Lack of real-time downhole data for accurate depth correlation and precise control of pressure actuated tools, often result in inefficient coiled tubing (CT) interventions. Surface readouts have been conventionally used to infer downhole conditions during CT operations; however, the presence of the above-mentioned unknowns along with dynamic wellbore conditions make surface measurements an insufficient approach for knowledge of the actual downhole conditions. This study describes how access to real-time downhole measurements was gained by using CT fiber-optic downhole telemetry and how its implementation contributed to address operational challenges encountered during CT abrasive perforating interventions in Pakistan.

The application of CT equipped with fiber optics and instrumented bottom hole assembly (BHA) to vertical wells in onshore Pakistan required specific designs and new processes for preparing, executing, and evaluating well interventions. Planning and design considerations included selecting the BHA and performing pre-job quality checks of the optic fiber. This novel approach leveraging fiber optic telemetry relies on fibers inside an inconel tube within a CT string, and a downhole BHA that includes pressure and temperature gauges and a casing collar locator (CCL). The BHA acquires real-time data providing quantitative feedback of downhole wellbore conditions during the interventions, which enables accurate placement and controlled actuation of the hydraulic abrasive perforating gun.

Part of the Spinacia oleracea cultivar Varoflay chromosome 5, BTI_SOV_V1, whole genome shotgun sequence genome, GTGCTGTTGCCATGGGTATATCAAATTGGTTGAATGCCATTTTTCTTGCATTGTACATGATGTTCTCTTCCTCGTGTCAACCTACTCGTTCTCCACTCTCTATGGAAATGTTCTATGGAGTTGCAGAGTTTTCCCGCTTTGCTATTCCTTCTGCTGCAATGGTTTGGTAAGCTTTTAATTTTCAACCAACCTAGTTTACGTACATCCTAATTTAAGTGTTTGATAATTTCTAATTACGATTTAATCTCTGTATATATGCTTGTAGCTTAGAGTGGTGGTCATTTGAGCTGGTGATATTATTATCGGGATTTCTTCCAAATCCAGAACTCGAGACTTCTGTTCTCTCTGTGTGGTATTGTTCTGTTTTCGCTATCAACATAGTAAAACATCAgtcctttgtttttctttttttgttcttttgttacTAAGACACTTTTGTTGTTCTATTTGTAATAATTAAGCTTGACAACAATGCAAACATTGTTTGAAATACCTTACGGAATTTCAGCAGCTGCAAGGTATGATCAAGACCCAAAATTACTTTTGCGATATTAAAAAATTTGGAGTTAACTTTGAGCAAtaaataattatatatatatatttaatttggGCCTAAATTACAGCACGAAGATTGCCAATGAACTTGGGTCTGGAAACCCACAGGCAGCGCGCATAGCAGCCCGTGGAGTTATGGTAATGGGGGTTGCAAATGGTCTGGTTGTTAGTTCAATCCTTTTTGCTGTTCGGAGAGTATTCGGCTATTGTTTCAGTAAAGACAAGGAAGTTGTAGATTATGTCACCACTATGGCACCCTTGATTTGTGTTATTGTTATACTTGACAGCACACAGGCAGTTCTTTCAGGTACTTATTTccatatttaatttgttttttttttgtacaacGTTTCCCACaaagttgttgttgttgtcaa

Depth accuracy for tool positioning, and differential pressure across the gun nozzles were of utmost importance for suitable abrasive perforating interventions. Downhole pressure gauges monitored the annulus between CT and production liner, and CT internal pressures at all times, helping to keep the differential pressure within the 2200 – 2600 psi for optimum abrasive perforating. The CCL data was utilized to correlate depth for precise perforations placement. Multiple wells were perforated using the combination of CT fiber-optic telemetry and abrasive perforating. The BHA delivered real-time downhole data, which helped to understand the changing wellbore conditions. Implementation of this new methodology increased the operator’s confidence with abrasive perforating, as previously very little downhole data was available to make informed decisions to optimize such interventions and ensure effective perforating at target depth. This study introduces a novel perforating technique in Pakistan. The use of CT fiber-optic downhole telemetry is not limited to perforating, and the BHA can also acquire gamma ray, tension and compression forces, torque, and even flow data. Such systems can have a significant impact in overcoming intervention challenges faced today in Pakistan.

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